And so the adoption of a new set of technological aspects, such as the “Bell Beaker” complex, need not represent an ethnic change any more than people in India adopting televisions made them Yanks.

The essential cultural components of the IE’s—individualism, class structure, etc.—did not change, did they?

Wayne Kennedy
Wayne Kennedy

Changing Y genes: Sadly for us mere males women mostly do not care who is the baby father [they know its theirs and only they might know who the real daddy was up to recent times]. You might wonder how women would support Muslim “male dominance” and harems. A harem with a wealthy owner can support them and they can bring up children with the support of the other wives. Many tribal groups encourage the young females to get pregnant as soon as possible to keep the group strong. Polygamy does have the unfortunate genetic defects from inbreeding consequences [they… Read more »

John Dague

Polygamy is an Indo-European trait. “Male dominance” and harems are Indo-European traits. Indo-Europeans and their ancestors would have many wives and concubines (during the Y-chromosome bottle neck there were an estimated 17 females for every breeding male because the R1a & R1b males were fighting, killing other men, and monopolizing women). Aggressive people of the Middle East inherited these traits from Indo-Europeans, just look at the migration path of the Indo-European languages, as well as R1a and R1b genetics. Everywhere they go, they spread aggressive traits of warfare, slavery, and genocide. The Indo-Europe Sumerians carried these traits into the Middle… Read more »

Dmitri Vasilyevich Tunic
Dmitri Vasilyevich Tunic

These are also the traits that helped them survive and prosper. Survival of the fittest.

John Dague

The Kurgan Culture still lives on. Even today, it is easy to recognize the personality traits of people who have steppe ancestry versus the people whose ancestors were Anatolian farmers. If you pay close attention to the way that people act, to how they treat others, you will notice Yamnaya traits in self-serving, irrational, aggressive, elitists.

Ivan Contreras
Ivan Contreras

Yeah, you will have to prove that ancestral component=behavior. Good luck!

John Dague

It’s pretty simple. You only have to look at the genomic record to see which groups were aggressive and which were not, then you have archaeological evidence, then early historical evidence, and even very recent historical evidence of where violence and aggression came to prominence. For rational people it is very easy to see if they look at the existing body of evidence. Reich and Kristianson see it, Marija Gimbutas saw it. But for irrational people, they will never be able to see it.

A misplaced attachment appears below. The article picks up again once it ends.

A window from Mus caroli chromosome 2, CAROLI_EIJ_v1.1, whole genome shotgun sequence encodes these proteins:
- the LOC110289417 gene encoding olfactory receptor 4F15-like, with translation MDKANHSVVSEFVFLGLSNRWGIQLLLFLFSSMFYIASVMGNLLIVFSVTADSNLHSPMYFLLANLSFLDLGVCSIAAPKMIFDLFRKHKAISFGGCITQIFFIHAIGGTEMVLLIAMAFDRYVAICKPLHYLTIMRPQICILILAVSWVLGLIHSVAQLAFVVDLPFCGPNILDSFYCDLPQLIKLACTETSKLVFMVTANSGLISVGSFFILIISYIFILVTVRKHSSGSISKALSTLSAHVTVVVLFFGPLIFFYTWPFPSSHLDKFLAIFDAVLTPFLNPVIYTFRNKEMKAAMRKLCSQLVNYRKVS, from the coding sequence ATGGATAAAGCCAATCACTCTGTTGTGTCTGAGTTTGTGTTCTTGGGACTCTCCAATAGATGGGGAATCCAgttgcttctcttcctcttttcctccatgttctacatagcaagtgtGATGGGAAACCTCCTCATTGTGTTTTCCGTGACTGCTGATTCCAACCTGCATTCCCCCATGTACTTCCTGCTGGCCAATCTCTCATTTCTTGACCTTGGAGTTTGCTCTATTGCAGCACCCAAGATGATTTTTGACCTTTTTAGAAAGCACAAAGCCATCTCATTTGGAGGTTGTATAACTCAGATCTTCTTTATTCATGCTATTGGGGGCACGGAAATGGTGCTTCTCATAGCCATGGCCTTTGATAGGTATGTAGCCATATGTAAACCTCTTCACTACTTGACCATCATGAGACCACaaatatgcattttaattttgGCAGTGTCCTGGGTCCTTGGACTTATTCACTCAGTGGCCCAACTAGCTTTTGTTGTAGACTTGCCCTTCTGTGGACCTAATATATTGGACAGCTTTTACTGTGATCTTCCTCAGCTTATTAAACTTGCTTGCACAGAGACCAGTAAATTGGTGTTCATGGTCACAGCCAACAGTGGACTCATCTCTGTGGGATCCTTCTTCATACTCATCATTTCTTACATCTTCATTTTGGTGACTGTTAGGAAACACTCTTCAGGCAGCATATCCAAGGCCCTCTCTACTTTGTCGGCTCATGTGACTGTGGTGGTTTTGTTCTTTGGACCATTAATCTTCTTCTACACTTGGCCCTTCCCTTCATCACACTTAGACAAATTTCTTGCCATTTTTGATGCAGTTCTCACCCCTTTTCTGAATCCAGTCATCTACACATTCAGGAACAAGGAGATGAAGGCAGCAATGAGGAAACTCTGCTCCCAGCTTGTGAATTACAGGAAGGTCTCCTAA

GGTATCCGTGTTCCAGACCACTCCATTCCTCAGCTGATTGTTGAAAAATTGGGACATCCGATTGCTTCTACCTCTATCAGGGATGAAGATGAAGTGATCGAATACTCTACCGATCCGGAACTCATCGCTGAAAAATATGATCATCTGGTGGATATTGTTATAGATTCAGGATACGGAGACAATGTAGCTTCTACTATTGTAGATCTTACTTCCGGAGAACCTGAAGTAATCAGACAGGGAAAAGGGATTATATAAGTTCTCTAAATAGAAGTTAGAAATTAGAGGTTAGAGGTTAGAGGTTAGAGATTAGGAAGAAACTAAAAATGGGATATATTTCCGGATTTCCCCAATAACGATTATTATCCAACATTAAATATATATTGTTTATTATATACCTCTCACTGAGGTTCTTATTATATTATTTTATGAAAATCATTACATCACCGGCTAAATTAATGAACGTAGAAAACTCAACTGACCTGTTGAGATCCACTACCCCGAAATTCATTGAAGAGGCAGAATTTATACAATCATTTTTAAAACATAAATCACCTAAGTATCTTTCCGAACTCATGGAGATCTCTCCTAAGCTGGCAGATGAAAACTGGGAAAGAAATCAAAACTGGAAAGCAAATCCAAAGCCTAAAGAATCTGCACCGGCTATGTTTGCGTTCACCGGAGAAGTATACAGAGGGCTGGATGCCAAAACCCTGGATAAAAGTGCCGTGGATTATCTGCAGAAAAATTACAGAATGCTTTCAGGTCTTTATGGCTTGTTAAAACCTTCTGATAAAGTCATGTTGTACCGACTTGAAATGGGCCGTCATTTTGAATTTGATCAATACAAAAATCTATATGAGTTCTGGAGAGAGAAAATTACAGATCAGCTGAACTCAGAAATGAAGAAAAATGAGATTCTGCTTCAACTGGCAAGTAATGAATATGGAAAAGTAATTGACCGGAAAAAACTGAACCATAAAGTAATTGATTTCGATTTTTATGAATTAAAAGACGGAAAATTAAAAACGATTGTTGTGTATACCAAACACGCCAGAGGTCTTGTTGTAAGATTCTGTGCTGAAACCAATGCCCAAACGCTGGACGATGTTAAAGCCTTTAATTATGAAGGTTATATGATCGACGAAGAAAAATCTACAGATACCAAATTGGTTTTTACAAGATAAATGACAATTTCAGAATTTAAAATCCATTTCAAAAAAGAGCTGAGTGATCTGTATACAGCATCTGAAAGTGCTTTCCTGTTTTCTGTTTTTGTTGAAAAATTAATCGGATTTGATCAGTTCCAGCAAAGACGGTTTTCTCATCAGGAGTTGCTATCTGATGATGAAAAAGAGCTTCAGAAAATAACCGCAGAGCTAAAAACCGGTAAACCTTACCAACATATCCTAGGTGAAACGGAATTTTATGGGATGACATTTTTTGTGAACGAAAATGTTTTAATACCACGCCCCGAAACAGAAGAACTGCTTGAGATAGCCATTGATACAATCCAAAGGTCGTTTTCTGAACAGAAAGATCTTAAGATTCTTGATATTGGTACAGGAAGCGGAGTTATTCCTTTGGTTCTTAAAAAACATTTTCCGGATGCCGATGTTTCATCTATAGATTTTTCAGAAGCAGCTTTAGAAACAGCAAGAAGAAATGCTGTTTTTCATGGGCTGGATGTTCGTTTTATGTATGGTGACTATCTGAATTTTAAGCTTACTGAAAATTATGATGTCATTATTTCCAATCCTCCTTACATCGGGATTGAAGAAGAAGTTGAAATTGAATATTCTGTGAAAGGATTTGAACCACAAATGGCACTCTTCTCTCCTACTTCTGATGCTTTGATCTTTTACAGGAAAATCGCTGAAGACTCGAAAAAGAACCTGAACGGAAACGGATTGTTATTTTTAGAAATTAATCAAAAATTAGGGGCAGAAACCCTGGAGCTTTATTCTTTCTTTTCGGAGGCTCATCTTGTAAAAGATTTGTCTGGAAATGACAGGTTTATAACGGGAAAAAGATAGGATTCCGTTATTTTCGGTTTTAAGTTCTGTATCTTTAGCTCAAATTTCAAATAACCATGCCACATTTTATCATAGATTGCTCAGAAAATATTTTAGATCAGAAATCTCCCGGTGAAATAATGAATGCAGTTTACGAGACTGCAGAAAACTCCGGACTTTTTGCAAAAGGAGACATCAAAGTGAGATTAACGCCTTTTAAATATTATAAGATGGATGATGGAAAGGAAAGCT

SaberEdge
SaberEdge

What a joke. I think what you’re experiencing is nothing more than confirmation bias. You only notice the things that fit your biased world view and ignore the things that don’t.

Michel
Michel

Oh no, he’s on to something. The patriarchal “might makes right” attitude does indeed trace to the Kurgan folks. Old Europe was cooperative, without abusive class distinctions, slavery, organized warfare, all of which are the result of self-serving, irrational, aggressive, etlitist attitudes.

John Dague

No joke. I am a very rational person, I began studying these ideas with very few preconceived ideas. My one bias was the idea that aggressive behavior may have evolved in people of E haplotype or J haplotype. But after studying all available evidence it became clear that aggression evolved in people of R haplotype and may have had it’s beginnings in people of Q haplotype, people who relied strictly upon hunting for their survival, people who were hunting mammoths in the Eurasian Steepe prior to the extinction of the mammoth.

Dmitri Vasilyevich Tunic
Dmitri Vasilyevich Tunic

I ask in regards to your classifying these European groups as being aggressive, what of native American groups which slayed one another mercilessly long before any European arrivals, or slavery and cast systems in pre-historic Philippines. How do you explain these forms of obvious traits of classicism and aggression? Is it not true that all of humanity is capable of these sort of actions? Violence was not created by Yamnaya…

Vince T.
Vince T.

Take a look at https://www.sciencedirect.com/science/article/pii/S0092867418314648 which posits Yersinia pestis (plague) as a probable cause to the Neolithic decline. If it, like COVID-19 (https://nypost.com/2020/02/13/men-appear-to-be-more-vulnerable-to-coronavirus-report/), affected men more-so than women, it paints a very plausible picture as to why and how men from the Yamnaya migrations filled a population void in Europe.

Dmitri Vasilyevich Tunic
Dmitri Vasilyevich Tunic

I read this article and all I can say is, this is Historic writing malpractice 101. Historic relativism should never be incorporated into historic works as well as condescending remarks toward any group of people. This only shows the biased beliefs of the writer and does not aid in the understanding of history whatsoever. There were a huge amount of ancient groups of people completely unrelated to the Yamnaya that also committed genocidal acts. Also, the Yamnaya adopted other cultures, they never “switched identity” we don’t even know what they actually called themselves. We call them Yamnaya but they could… Read more »